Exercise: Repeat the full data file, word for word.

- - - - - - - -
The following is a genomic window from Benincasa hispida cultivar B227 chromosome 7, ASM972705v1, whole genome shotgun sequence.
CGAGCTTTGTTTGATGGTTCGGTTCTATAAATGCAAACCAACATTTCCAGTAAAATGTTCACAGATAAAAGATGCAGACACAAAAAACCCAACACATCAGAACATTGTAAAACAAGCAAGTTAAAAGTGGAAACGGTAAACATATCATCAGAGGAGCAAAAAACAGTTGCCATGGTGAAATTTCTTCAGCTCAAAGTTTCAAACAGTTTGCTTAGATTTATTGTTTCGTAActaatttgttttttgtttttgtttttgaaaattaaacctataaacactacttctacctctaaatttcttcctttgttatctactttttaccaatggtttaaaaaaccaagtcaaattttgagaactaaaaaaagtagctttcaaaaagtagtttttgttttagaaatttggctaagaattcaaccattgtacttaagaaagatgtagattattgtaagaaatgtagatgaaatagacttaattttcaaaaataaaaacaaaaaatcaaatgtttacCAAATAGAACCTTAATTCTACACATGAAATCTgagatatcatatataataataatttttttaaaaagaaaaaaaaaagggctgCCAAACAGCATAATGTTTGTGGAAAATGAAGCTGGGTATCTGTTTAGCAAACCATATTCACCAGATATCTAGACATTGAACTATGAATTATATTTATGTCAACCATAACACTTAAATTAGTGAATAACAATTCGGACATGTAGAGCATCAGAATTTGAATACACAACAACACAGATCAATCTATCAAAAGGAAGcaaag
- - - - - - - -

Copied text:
The following is a genomic window from Benincasa hispida cultivar B227 chromosome 7, ASM972705v1, whole genome shotgun sequence.
CGAGCTTTGTTTGATGGTTCGGTTCTATAAATGCAAACCAACATTTCCAGTAAAATGTTCACAGATAAAAGATGCAGACACAAAAAACCCAACACATCAGAACATTGTAAAACAAGCAAGTTAAAAGTGGAAACGGTAAACATATCATCAGAGGAGCAAAAAACAGTTGCCATGGTGAAATTTCTTCAGCTCAAAGTTTCAAACAGTTTGCTTAGATTTATTGTTTCGTAActaatttgttttttgtttttgtttttgaaaattaaacctataaacactacttctacctctaaatttcttcctttgttatctactttttaccaatggtttaaaaaaccaagtcaaattttgagaactaaaaaaagtagctttcaaaaagtagtttttgttttagaaatttggctaagaattcaaccattgtacttaagaaagatgtagattattgtaagaaatgtagatgaaatagacttaattttcaaaaataaaaacaaaaaatcaaatgtttacCAAATAGAACCTTAATTCTACACATGAAATCTgagatatcatatataataataatttttttaaaaagaaaaaaaaaagggctgCCAAACAGCATAATGTTTGTGGAAAATGAAGCTGGGTATCTGTTTAGCAAACCATATTCACCAGATATCTAGACATTGAACTATGAATTATATTTATGTCAACCATAACACTTAAATTAGTGAATAACAATTCGGACATGTAGAGCATCAGAATTTGAATACACAACAACACAGATCAATCTATCAAAAGGAAGcaaag